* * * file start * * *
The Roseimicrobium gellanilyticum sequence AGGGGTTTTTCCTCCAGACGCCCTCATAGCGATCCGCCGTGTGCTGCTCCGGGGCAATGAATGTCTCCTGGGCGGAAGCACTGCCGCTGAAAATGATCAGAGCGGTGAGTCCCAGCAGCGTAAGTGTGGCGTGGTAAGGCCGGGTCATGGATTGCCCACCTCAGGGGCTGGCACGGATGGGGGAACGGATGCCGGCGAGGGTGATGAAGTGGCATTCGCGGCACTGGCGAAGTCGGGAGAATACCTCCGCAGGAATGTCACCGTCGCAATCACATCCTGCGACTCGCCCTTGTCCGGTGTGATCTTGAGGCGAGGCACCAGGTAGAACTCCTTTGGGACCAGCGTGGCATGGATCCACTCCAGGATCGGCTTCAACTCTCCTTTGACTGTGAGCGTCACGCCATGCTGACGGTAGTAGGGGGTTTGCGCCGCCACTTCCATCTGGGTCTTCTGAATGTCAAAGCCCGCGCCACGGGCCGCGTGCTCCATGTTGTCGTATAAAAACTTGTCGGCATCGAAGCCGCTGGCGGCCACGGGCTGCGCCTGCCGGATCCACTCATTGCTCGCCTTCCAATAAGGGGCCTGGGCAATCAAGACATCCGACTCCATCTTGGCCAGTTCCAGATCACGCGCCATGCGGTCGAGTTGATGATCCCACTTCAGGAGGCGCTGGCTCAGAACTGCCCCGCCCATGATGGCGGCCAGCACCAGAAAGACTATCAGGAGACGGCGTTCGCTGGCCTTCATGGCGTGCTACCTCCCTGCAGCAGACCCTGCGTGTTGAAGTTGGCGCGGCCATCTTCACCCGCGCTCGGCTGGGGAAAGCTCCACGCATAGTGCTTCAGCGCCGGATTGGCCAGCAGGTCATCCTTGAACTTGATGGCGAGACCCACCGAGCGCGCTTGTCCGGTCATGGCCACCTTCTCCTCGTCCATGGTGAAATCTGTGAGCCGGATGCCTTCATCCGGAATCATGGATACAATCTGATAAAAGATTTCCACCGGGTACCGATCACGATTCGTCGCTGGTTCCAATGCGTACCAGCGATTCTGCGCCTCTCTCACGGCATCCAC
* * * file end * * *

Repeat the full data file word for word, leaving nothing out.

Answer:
The Roseimicrobium gellanilyticum sequence AGGGGTTTTTCCTCCAGACGCCCTCATAGCGATCCGCCGTGTGCTGCTCCGGGGCAATGAATGTCTCCTGGGCGGAAGCACTGCCGCTGAAAATGATCAGAGCGGTGAGTCCCAGCAGCGTAAGTGTGGCGTGGTAAGGCCGGGTCATGGATTGCCCACCTCAGGGGCTGGCACGGATGGGGGAACGGATGCCGGCGAGGGTGATGAAGTGGCATTCGCGGCACTGGCGAAGTCGGGAGAATACCTCCGCAGGAATGTCACCGTCGCAATCACATCCTGCGACTCGCCCTTGTCCGGTGTGATCTTGAGGCGAGGCACCAGGTAGAACTCCTTTGGGACCAGCGTGGCATGGATCCACTCCAGGATCGGCTTCAACTCTCCTTTGACTGTGAGCGTCACGCCATGCTGACGGTAGTAGGGGGTTTGCGCCGCCACTTCCATCTGGGTCTTCTGAATGTCAAAGCCCGCGCCACGGGCCGCGTGCTCCATGTTGTCGTATAAAAACTTGTCGGCATCGAAGCCGCTGGCGGCCACGGGCTGCGCCTGCCGGATCCACTCATTGCTCGCCTTCCAATAAGGGGCCTGGGCAATCAAGACATCCGACTCCATCTTGGCCAGTTCCAGATCACGCGCCATGCGGTCGAGTTGATGATCCCACTTCAGGAGGCGCTGGCTCAGAACTGCCCCGCCCATGATGGCGGCCAGCACCAGAAAGACTATCAGGAGACGGCGTTCGCTGGCCTTCATGGCGTGCTACCTCCCTGCAGCAGACCCTGCGTGTTGAAGTTGGCGCGGCCATCTTCACCCGCGCTCGGCTGGGGAAAGCTCCACGCATAGTGCTTCAGCGCCGGATTGGCCAGCAGGTCATCCTTGAACTTGATGGCGAGACCCACCGAGCGCGCTTGTCCGGTCATGGCCACCTTCTCCTCGTCCATGGTGAAATCTGTGAGCCGGATGCCTTCATCCGGAATCATGGATACAATCTGATAAAAGATTTCCACCGGGTACCGATCACGATTCGTCGCTGGTTCCAATGCGTACCAGCGATTCTGCGCCTCTCTCACGGCATCCAC